There are numerous other characters in Rogue One that leave us with this same impression - that men need not be savages to be effective fighters, and that a certain amount of emotion and self-doubt is both natural and admirable. They all display a certain level of reluctance, humility, and grace - understanding that although the war they're fighting may be just, it does not have to be without heart, compassion, or mercy.
Self-Esteem and Body Image: 3 Stars
Jyn's appearance is always that of someone on the outskirts of society. Her hair is loosely pulled away from her face and her simple clothes are perfectly suited for clandestine operations. Throughout the film she's never glamorous and never even overtly sexy - and unlike the iconic Princess Leia who is occasionally remembered for extravagant hairstyles and gold bikini, Jyn is unlikely to be remembered for anything other than her brazen determination and sacrifice.
Unfortunately, we don't get much more than a glimpse into Jyn's complicated psyche. The scant dialogue between her and her father or between her and Saw Gererra isn't enough to tell us if she's ever felt truly loved, or if she believes she's worthy of the momentous role that's been thrust upon her. But we do know that when the responsibility falls on her, she quickly takes command and inspires others to follow. If nothing else, she clearly has enough confidence and strength of character to divine right from wrong, and to be willing to sacrifice everything in the name of all that she knows to be true.
Plot: 5 Stars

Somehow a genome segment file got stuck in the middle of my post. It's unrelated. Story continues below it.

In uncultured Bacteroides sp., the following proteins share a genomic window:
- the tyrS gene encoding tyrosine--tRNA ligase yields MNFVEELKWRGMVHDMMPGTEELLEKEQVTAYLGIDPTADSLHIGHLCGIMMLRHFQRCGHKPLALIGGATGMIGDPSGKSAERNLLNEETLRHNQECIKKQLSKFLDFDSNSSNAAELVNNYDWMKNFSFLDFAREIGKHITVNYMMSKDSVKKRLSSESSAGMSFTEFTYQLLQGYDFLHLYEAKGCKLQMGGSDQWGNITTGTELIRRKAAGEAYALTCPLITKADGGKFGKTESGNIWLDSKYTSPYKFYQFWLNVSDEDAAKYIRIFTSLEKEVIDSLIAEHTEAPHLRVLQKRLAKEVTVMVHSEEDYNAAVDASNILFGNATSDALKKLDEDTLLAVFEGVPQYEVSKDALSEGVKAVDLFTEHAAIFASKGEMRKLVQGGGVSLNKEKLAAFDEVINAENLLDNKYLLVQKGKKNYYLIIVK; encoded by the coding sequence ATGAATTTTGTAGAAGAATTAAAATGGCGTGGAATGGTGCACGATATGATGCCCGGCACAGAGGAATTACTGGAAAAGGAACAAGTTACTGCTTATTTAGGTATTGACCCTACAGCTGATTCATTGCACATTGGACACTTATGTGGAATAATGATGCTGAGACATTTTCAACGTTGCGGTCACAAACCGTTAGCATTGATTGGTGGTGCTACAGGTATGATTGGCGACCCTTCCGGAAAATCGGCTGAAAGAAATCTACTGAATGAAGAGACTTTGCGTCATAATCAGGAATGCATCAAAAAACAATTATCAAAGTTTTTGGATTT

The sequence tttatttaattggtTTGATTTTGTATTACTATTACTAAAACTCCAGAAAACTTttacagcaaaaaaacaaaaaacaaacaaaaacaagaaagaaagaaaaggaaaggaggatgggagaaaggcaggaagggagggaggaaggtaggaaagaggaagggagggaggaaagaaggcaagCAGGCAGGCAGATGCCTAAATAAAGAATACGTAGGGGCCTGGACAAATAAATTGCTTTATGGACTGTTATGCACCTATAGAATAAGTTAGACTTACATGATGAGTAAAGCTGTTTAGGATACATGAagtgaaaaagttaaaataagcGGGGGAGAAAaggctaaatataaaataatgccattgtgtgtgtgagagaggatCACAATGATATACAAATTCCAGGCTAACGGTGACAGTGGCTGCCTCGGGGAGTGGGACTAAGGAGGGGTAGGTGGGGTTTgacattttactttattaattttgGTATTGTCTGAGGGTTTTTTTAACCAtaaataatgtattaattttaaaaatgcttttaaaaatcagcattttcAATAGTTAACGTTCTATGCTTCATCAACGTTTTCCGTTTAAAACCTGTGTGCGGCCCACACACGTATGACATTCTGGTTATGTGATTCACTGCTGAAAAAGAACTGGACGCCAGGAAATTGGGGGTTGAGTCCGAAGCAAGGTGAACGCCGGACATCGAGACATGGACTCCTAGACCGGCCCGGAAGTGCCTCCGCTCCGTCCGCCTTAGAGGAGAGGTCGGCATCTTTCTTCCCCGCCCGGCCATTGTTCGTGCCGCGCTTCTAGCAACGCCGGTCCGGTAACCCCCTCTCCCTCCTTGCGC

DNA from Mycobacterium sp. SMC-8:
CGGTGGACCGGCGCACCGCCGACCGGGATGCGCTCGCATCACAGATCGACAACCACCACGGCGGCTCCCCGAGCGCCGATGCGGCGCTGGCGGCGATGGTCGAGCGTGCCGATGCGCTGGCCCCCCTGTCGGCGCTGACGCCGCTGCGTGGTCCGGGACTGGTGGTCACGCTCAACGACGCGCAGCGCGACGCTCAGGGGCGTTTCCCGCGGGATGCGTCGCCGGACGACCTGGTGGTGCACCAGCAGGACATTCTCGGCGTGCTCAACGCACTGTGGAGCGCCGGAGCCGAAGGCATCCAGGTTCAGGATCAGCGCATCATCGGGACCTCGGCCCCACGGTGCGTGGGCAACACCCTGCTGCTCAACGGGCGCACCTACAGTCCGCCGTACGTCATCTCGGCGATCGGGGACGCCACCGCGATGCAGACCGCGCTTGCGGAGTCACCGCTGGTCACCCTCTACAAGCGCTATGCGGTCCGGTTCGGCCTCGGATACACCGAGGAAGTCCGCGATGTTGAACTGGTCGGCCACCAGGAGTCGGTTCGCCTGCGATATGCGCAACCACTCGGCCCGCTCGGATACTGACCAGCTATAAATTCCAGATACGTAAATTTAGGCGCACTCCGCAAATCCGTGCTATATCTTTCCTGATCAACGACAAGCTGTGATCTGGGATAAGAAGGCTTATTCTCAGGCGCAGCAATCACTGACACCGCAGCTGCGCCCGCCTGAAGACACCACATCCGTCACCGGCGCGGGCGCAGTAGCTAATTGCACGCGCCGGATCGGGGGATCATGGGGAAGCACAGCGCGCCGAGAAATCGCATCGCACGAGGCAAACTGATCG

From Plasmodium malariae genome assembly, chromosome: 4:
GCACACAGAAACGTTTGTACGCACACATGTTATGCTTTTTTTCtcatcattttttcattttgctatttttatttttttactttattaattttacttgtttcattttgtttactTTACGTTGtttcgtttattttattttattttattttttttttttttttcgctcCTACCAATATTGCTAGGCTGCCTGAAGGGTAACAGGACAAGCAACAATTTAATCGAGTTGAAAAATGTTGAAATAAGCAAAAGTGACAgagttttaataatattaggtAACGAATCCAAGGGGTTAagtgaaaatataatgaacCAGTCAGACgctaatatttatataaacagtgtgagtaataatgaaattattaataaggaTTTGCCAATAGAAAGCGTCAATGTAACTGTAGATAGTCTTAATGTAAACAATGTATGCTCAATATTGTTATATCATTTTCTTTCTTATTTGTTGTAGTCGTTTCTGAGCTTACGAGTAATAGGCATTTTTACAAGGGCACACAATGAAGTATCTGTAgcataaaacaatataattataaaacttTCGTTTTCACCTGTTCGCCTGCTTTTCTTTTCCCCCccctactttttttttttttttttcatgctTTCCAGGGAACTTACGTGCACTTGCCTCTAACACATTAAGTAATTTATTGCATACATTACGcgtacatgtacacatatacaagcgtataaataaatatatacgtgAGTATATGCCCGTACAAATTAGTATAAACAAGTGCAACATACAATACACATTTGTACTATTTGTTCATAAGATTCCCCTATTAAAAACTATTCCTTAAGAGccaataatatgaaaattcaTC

Jyn Erso may be a reluctant hero with somewhat mixed motivations, but there is no denying her role in inspiring and sustaining the Rebellion. Although she has little interest in the Rebels' cause initially (indeed, she seems to be driven only by a selfish curiosity about her father and an interest in avoiding an unpleasant future in a labor camp), she's quick to put her own needs aside when she learns what's at stake. When Jyn is first brought before the leaders of the Rebellion, she needs to be persuaded to help them - but by the time she returns, it is Jyn who is advocating to continue the fight against the Empire, while the others fall prey to fear and uncertainty. While Jyn's initial importance to the Rebel's mission is certainly due to her position as Galen's daughter, rather than skills or reputation that she's built and cultivated on her own, once recruited she shows herself to be as fearless and dedicated as Cassian, and able to hold her own against the Empire in ways that her father never could. As a result, Jyn will always have a place as one of the great heroes of the Rebellion.